You asked for it, you got it! Driven by client requests from our Ideas Forum, ShipCompliant recently implemented reporting options to allow clients to take advantage of Michigan’s early and timely filing discounts.
Michigan licensees who file the Combined 160 return monthly or quarterly, on or before the 20th of the month, are eligible to take advantage of filing discounts based on submission date. Most licensees fall into the standard discount amounts of $6/month, $18/quarter, or $72/year but there is a formula for those who fall above or below the standard discount threshold, dependent on tax liability.
Learn more about Michigan’s filing discounts (Note: Access available only to ShipCompliant clients)
Early and Timely Filing
The Early Filer option in ShipCompliant was created for those who file quarterly or monthly returns, on or before the 12th of the month in which the report is due. For those who file on or before the 20th (but after the 12th) are eligible for a discount by selecting the Timely Filer option. Both frequencies automatically calculate the discount on the Michigan Combined 160 return and are available within the ShipCompliant Reports Settings page.
For all of you annual filers, do not feel alone. You too are entitled to a discount. Keep an eye out for an email alert notifying you when the Early and Timely Filer frequency options are available to select in your ShipCompliant account.
Don’t forget to submit your Michigan returns by the early or timely deadlines in order to secure your discount!
Learn more about Michigan’s filing discounts (Note: Access available only to ShipCompliant clients)
The beauty of ShipCompliant and other software as a service products is that they are cloud based, which allows them to be ever-changing and always improving. We have a responsibility to fix things that are broken and maintain upkeep, but more important and far more interesting in our eyes, is the usability and deliverability of our software. Whether you are a power user or just getting started with ShipCompliant, we want to hear how we can make it better for you.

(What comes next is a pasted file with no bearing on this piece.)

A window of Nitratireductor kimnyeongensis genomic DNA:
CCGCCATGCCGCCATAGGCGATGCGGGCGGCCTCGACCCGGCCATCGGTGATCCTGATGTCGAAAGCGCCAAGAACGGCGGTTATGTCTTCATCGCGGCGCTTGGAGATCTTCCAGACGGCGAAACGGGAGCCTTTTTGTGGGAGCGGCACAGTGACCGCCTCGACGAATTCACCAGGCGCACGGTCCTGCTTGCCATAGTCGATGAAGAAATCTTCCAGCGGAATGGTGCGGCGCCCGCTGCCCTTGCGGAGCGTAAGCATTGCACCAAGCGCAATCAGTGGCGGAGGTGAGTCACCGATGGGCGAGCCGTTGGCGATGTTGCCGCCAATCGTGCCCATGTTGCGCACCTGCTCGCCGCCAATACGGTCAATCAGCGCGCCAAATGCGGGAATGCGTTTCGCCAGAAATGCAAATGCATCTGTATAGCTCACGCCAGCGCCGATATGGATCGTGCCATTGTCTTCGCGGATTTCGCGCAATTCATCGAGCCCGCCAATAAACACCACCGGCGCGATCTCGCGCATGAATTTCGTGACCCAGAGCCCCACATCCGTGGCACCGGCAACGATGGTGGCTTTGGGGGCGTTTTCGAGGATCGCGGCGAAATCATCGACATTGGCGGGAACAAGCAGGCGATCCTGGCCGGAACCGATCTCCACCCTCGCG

That’s why we developed the Ideas Forum.
In the Ideas Forum you can post your feedback for both the ShipCompliant team and all ShipCompliant users to see. When someone posts to the forum, you’ll see a button to vote for that suggestion. By voting for an idea, you are voicing your thoughts that this idea is important to you and your workflow. We internally review all of your suggestions and pay especially close attention if an idea has been voted up the chart. You can monitor your idea and other ideas by clicking on the links below where a new idea can be added.
- Click Hot to see trending ideas.
- Click Top to see the ideas that have the most votes.
- Click New to see the newest ideas.
- Click Status to keep an eye on what we are reviewing, what we are planning on working on, and what has been declined. (If an idea is declined, it is most likely that the feature exists and we just need to show you where or make it easier to find.)
To date, we have implemented over sixty of your amazing suggestions! Visit the Ideas Forum by clicking here, or click on the lightbulb in the upper right corner of any ShipCompliant screen. Can’t wait to hear more of your thoughts!